Work Begins To Restore Power After Hurricane Isaac
MELISSA BLOCK, HOST:
Corey Sharpe is one of the many people out working to restore electricity in Louisiana. He's a lineman with DEMCO. That's the Dixie Electric Membership Corporation, the state's largest power co-op. We reached him on the job in Denham Springs just outside Baton Rouge.
COREY SHARPE: Right now we actually just pulled up to an outage. A huge oak tree just fell on kind of - by one of our power lines and knocked down a service, the one at someone's house. So that's what we just came up to right here.
BLOCK: And it just fell - it's interesting. Is the ground so saturated now that trees are starting to topple the (unintelligible)?
SHARPE: Right. Right. Very saturated. A lot of the wind probably had a lot to do with it along with being saturated, you know, the combination of the two.
BLOCK: And when did you first come out? How long have you been trying to get the power back up and going?
SHARPE: Well, let's see. I worked all night Tuesday night. It's when the storm - the outer band first started hitting, and then Wednesday is whenever the brunt of the storm hit. I mean, the winds really picked up Wednesday. You can really tell, you know, being closer and closer, so we've been out since then.
BLOCK: And what does it look like as you drive around? What are you seeing?
SHARPE: A lot of broke poles, downed power lines, you know, trees down. It's, you know, it's what you get when you get winds up to that high-speed rain. And, you know, there's a lot of high water. The storm had a lot of rain and moisture with it, so there's definitely a lot of high water than what we normally see here.
BLOCK: Have you done this before, Mr. Sharpe, after other hurricanes? Are you used to seeing storms come through Louisiana and the next thing you know, you're out there trying to get the power back on?
SHARPE: Well, actually this is my first hurricane at work. I've been with DEMCO for a little over three years now. So I just missed Gustav back in 2008.
BLOCK: Where you are right now, do most people have power or don't have power?
SHARPE: Where I'm at right now, most people do. There's still a lot of people without, but they got a lot of contract this year and a lot of guys from other different co-ops and stuff that are here that's helping out. So we definitely got the manpower.
BLOCK: Mm-hmm. Are people coming in from out of state?
SHARPE: Yes, ma'am.
BLOCK: Where have they come from?
SHARPE: Texas, let's see, Arkansas and Oklahoma. I think there's a crew from Kentucky. You know, just different places, you know? They got here some time yesterday morning. I think they got - Wednesday night, Thursday morning is when they got here. So we still got a little way to go, but we're making some good progress.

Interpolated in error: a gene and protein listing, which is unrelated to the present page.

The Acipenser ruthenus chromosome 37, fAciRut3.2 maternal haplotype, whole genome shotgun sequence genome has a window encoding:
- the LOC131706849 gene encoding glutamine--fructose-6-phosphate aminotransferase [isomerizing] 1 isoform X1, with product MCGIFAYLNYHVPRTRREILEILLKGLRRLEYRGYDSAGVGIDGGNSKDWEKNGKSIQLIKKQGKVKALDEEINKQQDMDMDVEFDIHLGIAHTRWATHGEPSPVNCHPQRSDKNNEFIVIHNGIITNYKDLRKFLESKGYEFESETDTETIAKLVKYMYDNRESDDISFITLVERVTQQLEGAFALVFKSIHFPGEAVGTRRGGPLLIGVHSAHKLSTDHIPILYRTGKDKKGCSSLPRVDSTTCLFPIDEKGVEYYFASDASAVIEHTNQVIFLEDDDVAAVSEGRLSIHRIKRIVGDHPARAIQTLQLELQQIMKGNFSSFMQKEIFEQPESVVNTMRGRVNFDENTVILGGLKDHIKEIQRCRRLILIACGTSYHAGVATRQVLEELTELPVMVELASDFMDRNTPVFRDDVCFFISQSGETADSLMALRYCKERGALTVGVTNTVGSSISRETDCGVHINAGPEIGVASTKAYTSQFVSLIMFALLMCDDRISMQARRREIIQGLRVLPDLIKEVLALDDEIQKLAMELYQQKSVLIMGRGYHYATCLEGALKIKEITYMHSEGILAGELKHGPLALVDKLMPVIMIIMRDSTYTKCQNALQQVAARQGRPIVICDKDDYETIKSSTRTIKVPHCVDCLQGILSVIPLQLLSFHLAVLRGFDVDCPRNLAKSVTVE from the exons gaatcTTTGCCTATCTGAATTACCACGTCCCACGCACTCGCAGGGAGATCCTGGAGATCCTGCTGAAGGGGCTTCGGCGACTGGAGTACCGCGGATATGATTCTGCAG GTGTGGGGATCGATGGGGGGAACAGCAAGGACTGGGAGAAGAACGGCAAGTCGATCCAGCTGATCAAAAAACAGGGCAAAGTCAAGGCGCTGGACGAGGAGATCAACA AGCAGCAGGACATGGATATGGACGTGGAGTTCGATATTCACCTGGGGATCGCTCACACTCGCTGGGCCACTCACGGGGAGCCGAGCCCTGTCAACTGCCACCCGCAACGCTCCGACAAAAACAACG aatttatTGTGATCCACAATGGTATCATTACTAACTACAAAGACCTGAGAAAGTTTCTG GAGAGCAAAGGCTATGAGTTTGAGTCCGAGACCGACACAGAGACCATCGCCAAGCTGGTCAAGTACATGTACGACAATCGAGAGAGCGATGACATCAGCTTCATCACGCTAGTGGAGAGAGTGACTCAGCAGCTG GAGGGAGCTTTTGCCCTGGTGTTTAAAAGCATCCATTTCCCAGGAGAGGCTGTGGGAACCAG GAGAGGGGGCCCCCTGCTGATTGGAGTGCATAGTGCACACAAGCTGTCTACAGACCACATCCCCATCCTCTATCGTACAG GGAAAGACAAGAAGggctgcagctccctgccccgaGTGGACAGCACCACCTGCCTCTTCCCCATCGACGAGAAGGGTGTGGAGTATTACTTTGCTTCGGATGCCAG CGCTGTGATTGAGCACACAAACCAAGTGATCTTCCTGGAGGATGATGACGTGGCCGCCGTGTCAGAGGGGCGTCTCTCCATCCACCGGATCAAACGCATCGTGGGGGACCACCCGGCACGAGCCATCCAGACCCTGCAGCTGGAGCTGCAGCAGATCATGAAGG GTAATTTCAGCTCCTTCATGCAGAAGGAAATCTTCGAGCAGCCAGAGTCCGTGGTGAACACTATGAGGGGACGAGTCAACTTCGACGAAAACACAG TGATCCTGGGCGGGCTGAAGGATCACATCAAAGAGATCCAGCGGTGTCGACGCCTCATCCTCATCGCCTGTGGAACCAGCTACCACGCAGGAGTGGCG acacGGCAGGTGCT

BLOCK: Well, when you pull up outside a house, you must be the guy that everybody is happy to see.
SHARPE: Yeah, definitely. Well, you know that's the cool part about the job, you know? We get like, you know, a high five or like a thank you or, you know, there's a lot of gracious customers out there.
BLOCK: Anybody giving you something to eat or drink?
SHARPE: Oh, yeah. Yeah, we've gotten a lot of (unintelligible), a lot of water. Man, we carry some on the truck also, you know, just in case. But, yeah, I'm getting a lot of Cokes and water, stuff like that. We got plenty of Gatorade on stock and stuff like that too, so...
BLOCK: What's the feeing like for you when you, you know, look down a street and you see lights coming back on because you've done your job?
SHARPE: Oh, I love it. I love it. I love it. It's - I wouldn't, you know, I wouldn't be doing this right now if I didn't love it. So definitely it's a good feeling, you know, putting people's electricity back on because I remember whenever I wasn't a lineman, what that feeling was like, you know, when your power would go out. Now I'm actually the guy putting electricity back on. So it's a wonderful feeling.
BLOCK: Well, any idea when you're going to be done?
SHARPE: I definitely plan on working all throughout the weekend and Labor Day and in , you know, it's a big question mark until then because whenever we take care of our central district, we have to go help another district who, you know, still got some power out.
BLOCK: So it sounds like you're going to laboring on Labor Day?
SHARPE: I definitely will be laboring on Labor Day. It's OK. It's OK. It's what I'm here for. No big deal.
BLOCK: Do you have power back home?
SHARPE: I sure do. You know, I got lucky. I got lucky, Melissa. My power never went out. Not one time.
BLOCK: People will say that that's because you work for the power company.
SHARPE: That is. I'm like, no, really, I had nothing to do with that. It's just, you know, it just never went out. I got lucky. But it was not that, I got lucky.
BLOCK: Well, Corey Sharpe, thanks for taking time out of your day to talk to us and good luck in everything.
SHARPE: Anytime. Thank you so much, Melissa. Thanks for having me.
BLOCK: Corey Sharpe is a lineman with the DEMCO power co-op. He spoke with me on the job working to restore electricity in and around Baton Rouge, Louisiana. Transcript provided by NPR, Copyright NPR.